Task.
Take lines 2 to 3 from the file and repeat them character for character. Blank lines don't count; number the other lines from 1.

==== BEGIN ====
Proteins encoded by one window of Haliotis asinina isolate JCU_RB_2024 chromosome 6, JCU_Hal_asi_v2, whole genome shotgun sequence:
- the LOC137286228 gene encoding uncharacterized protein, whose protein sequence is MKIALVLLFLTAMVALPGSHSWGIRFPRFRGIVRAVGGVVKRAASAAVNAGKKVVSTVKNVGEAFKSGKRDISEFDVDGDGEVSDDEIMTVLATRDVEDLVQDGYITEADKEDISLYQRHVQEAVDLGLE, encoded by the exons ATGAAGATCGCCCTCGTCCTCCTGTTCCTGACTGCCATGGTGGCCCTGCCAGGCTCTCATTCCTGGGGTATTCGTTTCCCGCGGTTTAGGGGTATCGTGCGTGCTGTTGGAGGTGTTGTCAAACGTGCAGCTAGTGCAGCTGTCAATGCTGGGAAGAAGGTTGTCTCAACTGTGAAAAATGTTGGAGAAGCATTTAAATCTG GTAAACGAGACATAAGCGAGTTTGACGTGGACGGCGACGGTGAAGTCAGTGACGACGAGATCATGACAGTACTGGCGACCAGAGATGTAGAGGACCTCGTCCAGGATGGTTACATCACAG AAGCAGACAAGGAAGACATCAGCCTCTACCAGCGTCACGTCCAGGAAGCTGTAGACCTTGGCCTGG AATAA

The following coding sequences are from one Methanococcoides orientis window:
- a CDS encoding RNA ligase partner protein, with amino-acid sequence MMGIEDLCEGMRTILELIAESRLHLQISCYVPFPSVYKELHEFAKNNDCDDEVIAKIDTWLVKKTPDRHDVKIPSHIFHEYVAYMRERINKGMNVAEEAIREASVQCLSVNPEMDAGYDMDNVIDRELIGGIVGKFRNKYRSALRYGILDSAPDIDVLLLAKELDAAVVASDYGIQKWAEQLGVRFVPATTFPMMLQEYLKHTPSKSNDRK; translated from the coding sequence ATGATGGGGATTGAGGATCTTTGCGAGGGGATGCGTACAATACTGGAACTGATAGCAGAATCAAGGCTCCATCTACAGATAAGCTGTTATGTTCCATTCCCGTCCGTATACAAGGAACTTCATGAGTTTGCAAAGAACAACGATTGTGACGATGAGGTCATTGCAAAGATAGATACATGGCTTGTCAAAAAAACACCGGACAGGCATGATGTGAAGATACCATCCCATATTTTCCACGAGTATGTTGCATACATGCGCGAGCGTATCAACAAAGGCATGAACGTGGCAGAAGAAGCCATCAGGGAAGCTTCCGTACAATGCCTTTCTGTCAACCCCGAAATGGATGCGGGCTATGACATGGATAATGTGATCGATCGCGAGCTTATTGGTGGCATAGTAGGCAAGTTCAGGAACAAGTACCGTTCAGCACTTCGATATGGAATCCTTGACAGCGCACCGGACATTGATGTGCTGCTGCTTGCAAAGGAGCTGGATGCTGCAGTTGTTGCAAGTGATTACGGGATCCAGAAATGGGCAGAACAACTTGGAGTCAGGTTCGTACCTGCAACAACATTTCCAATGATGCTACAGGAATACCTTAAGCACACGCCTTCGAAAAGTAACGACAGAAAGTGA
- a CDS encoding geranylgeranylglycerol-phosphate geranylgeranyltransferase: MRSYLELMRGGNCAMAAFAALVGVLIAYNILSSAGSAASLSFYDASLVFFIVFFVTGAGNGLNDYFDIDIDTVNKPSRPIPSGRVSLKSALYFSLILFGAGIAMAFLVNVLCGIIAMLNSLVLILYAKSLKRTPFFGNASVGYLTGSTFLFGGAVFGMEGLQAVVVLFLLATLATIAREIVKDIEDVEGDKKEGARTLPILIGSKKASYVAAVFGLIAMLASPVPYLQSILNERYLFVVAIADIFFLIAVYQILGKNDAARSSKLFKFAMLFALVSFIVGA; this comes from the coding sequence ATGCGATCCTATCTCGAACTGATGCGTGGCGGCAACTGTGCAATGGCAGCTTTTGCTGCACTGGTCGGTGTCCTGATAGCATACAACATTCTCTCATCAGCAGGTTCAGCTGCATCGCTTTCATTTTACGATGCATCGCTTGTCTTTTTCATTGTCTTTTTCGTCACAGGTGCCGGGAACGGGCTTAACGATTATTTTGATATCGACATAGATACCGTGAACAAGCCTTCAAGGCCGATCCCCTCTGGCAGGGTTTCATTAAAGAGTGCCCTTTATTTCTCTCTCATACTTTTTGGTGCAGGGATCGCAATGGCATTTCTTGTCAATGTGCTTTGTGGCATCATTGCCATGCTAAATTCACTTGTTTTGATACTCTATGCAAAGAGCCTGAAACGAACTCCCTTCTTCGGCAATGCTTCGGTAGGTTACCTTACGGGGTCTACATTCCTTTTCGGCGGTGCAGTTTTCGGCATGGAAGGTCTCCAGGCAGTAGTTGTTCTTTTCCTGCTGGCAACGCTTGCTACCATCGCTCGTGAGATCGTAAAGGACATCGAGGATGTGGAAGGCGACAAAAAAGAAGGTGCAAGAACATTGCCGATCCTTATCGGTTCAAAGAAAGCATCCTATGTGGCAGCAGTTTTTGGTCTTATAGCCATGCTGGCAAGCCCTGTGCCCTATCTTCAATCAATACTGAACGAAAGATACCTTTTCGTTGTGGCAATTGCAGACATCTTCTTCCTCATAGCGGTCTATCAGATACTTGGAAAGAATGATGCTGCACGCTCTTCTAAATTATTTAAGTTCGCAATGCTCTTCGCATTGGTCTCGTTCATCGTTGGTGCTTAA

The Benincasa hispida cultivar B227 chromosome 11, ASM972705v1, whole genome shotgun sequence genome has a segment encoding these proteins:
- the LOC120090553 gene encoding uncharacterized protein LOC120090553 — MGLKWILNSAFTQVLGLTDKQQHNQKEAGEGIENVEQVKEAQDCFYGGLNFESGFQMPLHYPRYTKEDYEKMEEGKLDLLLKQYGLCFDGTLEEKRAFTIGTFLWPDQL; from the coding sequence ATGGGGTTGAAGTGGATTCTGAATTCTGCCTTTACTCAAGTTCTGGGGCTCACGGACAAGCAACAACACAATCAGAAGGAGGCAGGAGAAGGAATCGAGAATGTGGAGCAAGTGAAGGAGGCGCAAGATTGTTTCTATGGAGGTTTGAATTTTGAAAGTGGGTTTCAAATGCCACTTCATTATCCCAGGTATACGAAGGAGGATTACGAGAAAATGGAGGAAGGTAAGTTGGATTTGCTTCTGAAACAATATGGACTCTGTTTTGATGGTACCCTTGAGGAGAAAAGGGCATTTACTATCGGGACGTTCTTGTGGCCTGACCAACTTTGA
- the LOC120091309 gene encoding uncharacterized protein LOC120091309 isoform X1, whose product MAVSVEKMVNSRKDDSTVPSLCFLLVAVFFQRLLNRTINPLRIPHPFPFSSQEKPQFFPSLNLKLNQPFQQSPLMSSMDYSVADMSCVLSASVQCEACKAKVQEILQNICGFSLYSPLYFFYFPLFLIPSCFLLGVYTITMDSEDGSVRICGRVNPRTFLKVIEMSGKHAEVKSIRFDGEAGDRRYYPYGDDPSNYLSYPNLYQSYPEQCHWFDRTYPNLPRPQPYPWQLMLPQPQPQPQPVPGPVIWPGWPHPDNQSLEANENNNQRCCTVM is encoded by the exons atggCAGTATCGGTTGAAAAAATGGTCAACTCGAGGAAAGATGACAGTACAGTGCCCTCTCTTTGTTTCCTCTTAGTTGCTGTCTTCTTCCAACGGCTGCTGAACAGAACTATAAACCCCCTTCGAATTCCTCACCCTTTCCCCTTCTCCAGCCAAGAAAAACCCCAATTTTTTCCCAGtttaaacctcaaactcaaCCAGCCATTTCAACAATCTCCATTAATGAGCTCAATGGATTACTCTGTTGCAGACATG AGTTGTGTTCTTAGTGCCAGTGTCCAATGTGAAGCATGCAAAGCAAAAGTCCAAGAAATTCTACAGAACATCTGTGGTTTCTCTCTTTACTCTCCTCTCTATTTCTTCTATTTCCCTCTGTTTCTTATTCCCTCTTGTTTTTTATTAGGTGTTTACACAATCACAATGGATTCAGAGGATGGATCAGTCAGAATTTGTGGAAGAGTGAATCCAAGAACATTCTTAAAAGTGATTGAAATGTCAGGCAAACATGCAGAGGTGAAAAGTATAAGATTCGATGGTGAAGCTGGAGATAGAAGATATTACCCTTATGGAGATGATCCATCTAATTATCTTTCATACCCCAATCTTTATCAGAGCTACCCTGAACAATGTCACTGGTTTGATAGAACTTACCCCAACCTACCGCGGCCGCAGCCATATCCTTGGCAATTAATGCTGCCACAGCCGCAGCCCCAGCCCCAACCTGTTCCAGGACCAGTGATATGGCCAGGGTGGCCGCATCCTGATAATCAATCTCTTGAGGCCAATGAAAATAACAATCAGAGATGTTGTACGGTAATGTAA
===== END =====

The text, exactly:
- the LOC137286228 gene encoding uncharacterized protein, whose protein sequence is MKIALVLLFLTAMVALPGSHSWGIRFPRFRGIVRAVGGVVKRAASAAVNAGKKVVSTVKNVGEAFKSGKRDISEFDVDGDGEVSDDEIMTVLATRDVEDLVQDGYITEADKEDISLYQRHVQEAVDLGLE, encoded by the exons ATGAAGATCGCCCTCGTCCTCCTGTTCCTGACTGCCATGGTGGCCCTGCCAGGCTCTCATTCCTGGGGTATTCGTTTCCCGCGGTTTAGGGGTATCGTGCGTGCTGTTGGAGGTGTTGTCAAACGTGCAGCTAGTGCAGCTGTCAATGCTGGGAAGAAGGTTGTCTCAACTGTGAAAAATGTTGGAGAAGCATTTAAATCTG GTAAACGAGACATAAGCGAGTTTGACGTGGACGGCGACGGTGAAGTCAGTGACGACGAGATCATGACAGTACTGGCGACCAGAGATGTAGAGGACCTCGTCCAGGATGGTTACATCACAG AAGCAGACAAGGAAGACATCAGCCTCTACCAGCGTCACGTCCAGGAAGCTGTAGACCTTGGCCTGG AATAA

The following coding sequences are from one Methanococcoides orientis window: